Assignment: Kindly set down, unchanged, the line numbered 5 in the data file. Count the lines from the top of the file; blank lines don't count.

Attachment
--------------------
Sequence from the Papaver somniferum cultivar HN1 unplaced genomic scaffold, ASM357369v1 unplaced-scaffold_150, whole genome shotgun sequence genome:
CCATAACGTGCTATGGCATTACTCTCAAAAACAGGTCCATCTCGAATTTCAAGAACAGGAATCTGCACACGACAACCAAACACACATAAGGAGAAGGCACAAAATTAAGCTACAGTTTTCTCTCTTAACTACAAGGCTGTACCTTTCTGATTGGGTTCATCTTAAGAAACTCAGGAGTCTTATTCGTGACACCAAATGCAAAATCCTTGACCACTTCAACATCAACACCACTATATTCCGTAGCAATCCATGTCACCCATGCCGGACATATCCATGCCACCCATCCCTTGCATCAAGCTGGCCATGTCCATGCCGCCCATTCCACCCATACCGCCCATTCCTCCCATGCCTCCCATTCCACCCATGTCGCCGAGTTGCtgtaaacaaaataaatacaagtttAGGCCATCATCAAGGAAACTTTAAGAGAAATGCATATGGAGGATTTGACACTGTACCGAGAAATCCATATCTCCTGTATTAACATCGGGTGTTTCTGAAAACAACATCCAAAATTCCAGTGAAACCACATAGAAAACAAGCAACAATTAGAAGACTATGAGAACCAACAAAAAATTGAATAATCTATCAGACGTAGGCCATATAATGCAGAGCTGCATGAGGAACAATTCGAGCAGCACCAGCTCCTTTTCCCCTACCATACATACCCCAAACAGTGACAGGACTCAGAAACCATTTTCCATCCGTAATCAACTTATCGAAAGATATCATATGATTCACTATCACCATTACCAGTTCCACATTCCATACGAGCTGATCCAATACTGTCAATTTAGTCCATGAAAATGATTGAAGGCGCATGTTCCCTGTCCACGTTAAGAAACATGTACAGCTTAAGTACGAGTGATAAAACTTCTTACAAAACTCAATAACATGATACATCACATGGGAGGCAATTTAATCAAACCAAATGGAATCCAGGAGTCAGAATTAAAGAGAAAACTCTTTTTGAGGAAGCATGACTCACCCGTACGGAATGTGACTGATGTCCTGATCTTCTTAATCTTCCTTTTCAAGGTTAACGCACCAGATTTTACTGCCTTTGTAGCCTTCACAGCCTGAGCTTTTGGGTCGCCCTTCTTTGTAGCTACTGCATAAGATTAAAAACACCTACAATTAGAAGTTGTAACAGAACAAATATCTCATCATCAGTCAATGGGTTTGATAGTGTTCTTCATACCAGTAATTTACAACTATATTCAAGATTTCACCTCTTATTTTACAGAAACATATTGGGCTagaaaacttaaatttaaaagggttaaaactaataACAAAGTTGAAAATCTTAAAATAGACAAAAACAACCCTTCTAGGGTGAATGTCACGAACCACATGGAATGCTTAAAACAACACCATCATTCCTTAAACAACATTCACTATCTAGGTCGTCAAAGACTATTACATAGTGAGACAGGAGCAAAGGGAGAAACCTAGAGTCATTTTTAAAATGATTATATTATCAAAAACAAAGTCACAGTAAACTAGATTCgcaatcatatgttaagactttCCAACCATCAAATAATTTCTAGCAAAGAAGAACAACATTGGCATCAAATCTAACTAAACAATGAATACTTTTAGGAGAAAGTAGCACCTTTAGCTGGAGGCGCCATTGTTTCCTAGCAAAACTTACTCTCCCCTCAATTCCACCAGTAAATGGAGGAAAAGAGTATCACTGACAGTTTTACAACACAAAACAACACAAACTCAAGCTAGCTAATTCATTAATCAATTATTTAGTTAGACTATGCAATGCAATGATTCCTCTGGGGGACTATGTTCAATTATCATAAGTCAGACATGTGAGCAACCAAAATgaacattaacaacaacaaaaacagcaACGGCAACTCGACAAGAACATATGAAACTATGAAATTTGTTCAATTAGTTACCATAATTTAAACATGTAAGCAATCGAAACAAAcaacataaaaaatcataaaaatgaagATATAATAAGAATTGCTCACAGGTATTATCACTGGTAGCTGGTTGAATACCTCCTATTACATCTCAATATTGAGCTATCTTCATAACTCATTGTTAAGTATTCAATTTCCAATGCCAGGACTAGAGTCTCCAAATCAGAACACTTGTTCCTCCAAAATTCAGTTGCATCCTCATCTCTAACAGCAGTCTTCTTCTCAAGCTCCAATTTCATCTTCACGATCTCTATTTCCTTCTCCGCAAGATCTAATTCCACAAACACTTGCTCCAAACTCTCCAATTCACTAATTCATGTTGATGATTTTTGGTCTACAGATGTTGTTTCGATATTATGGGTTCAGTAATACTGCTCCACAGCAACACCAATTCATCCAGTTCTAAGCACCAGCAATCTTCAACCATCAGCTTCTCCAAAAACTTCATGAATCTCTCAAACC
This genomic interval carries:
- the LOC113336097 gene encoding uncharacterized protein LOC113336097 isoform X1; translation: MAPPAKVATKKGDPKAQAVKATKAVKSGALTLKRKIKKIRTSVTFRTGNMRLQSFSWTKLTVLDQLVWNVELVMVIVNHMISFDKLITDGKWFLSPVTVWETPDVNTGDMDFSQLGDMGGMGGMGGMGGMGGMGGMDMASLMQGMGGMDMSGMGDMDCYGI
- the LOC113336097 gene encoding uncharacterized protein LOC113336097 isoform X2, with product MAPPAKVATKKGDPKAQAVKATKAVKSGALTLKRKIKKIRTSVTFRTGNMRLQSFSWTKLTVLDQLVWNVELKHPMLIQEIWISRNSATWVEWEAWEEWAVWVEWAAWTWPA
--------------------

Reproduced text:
- the LOC113336097 gene encoding uncharacterized protein LOC113336097 isoform X2, with product MAPPAKVATKKGDPKAQAVKATKAVKSGALTLKRKIKKIRTSVTFRTGNMRLQSFSWTKLTVLDQLVWNVELKHPMLIQEIWISRNSATWVEWEAWEEWAVWVEWAAWTWPA